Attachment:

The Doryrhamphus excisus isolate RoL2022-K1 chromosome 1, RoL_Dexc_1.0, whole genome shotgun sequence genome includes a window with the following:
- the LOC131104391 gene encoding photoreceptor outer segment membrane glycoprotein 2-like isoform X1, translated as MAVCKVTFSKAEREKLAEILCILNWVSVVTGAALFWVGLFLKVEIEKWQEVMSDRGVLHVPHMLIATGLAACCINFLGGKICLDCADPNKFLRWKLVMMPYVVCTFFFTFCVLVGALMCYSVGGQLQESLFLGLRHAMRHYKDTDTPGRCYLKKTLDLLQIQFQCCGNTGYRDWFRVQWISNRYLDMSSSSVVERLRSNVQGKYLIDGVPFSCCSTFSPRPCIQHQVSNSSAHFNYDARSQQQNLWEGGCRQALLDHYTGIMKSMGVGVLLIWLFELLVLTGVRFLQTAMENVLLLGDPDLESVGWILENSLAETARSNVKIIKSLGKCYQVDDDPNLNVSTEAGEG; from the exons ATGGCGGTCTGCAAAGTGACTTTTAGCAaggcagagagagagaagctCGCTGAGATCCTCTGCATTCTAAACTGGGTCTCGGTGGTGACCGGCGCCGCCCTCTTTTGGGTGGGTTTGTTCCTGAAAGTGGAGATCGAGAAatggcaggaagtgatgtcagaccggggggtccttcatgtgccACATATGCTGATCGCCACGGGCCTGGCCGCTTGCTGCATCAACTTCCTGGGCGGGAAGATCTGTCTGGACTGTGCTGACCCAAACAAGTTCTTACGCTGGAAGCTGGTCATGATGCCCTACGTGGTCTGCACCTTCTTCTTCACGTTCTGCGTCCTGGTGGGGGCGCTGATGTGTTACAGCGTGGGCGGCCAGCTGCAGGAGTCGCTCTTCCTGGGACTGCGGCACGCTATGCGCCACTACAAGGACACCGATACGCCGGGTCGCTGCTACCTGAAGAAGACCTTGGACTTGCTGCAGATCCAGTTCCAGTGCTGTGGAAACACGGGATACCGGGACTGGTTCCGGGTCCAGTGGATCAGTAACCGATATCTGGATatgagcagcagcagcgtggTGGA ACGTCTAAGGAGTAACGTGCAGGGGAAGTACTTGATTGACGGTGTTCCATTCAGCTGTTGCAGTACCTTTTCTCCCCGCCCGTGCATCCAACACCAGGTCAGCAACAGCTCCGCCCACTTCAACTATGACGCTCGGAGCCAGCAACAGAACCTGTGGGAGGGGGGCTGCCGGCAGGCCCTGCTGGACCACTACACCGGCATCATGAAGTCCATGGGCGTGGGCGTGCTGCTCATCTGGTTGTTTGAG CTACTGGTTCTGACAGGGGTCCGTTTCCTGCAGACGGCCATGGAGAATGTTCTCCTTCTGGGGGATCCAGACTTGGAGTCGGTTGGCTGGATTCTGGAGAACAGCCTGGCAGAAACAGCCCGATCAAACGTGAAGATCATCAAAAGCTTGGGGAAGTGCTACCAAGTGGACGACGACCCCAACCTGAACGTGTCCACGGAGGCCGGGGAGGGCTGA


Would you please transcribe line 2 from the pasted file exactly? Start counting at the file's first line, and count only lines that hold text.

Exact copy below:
- the LOC131104391 gene encoding photoreceptor outer segment membrane glycoprotein 2-like isoform X1, translated as MAVCKVTFSKAEREKLAEILCILNWVSVVTGAALFWVGLFLKVEIEKWQEVMSDRGVLHVPHMLIATGLAACCINFLGGKICLDCADPNKFLRWKLVMMPYVVCTFFFTFCVLVGALMCYSVGGQLQESLFLGLRHAMRHYKDTDTPGRCYLKKTLDLLQIQFQCCGNTGYRDWFRVQWISNRYLDMSSSSVVERLRSNVQGKYLIDGVPFSCCSTFSPRPCIQHQVSNSSAHFNYDARSQQQNLWEGGCRQALLDHYTGIMKSMGVGVLLIWLFELLVLTGVRFLQTAMENVLLLGDPDLESVGWILENSLAETARSNVKIIKSLGKCYQVDDDPNLNVSTEAGEG; from the exons ATGGCGGTCTGCAAAGTGACTTTTAGCAaggcagagagagagaagctCGCTGAGATCCTCTGCATTCTAAACTGGGTCTCGGTGGTGACCGGCGCCGCCCTCTTTTGGGTGGGTTTGTTCCTGAAAGTGGAGATCGAGAAatggcaggaagtgatgtcagaccggggggtccttcatgtgccACATATGCTGATCGCCACGGGCCTGGCCGCTTGCTGCATCAACTTCCTGGGCGGGAAGATCTGTCTGGACTGTGCTGACCCAAACAAGTTCTTACGCTGGAAGCTGGTCATGATGCCCTACGTGGTCTGCACCTTCTTCTTCACGTTCTGCGTCCTGGTGGGGGCGCTGATGTGTTACAGCGTGGGCGGCCAGCTGCAGGAGTCGCTCTTCCTGGGACTGCGGCACGCTATGCGCCACTACAAGGACACCGATACGCCGGGTCGCTGCTACCTGAAGAAGACCTTGGACTTGCTGCAGATCCAGTTCCAGTGCTGTGGAAACACGGGATACCGGGACTGGTTCCGGGTCCAGTGGATCAGTAACCGATATCTGGATatgagcagcagcagcgtggTGGA ACGTCTAAGGAGTAACGTGCAGGGGAAGTACTTGATTGACGGTGTTCCATTCAGCTGTTGCAGTACCTTTTCTCCCCGCCCGTGCATCCAACACCAGGTCAGCAACAGCTCCGCCCACTTCAACTATGACGCTCGGAGCCAGCAACAGAACCTGTGGGAGGGGGGCTGCCGGCAGGCCCTGCTGGACCACTACACCGGCATCATGAAGTCCATGGGCGTGGGCGTGCTGCTCATCTGGTTGTTTGAG CTACTGGTTCTGACAGGGGTCCGTTTCCTGCAGACGGCCATGGAGAATGTTCTCCTTCTGGGGGATCCAGACTTGGAGTCGGTTGGCTGGATTCTGGAGAACAGCCTGGCAGAAACAGCCCGATCAAACGTGAAGATCATCAAAAGCTTGGGGAAGTGCTACCAAGTGGACGACGACCCCAACCTGAACGTGTCCACGGAGGCCGGGGAGGGCTGA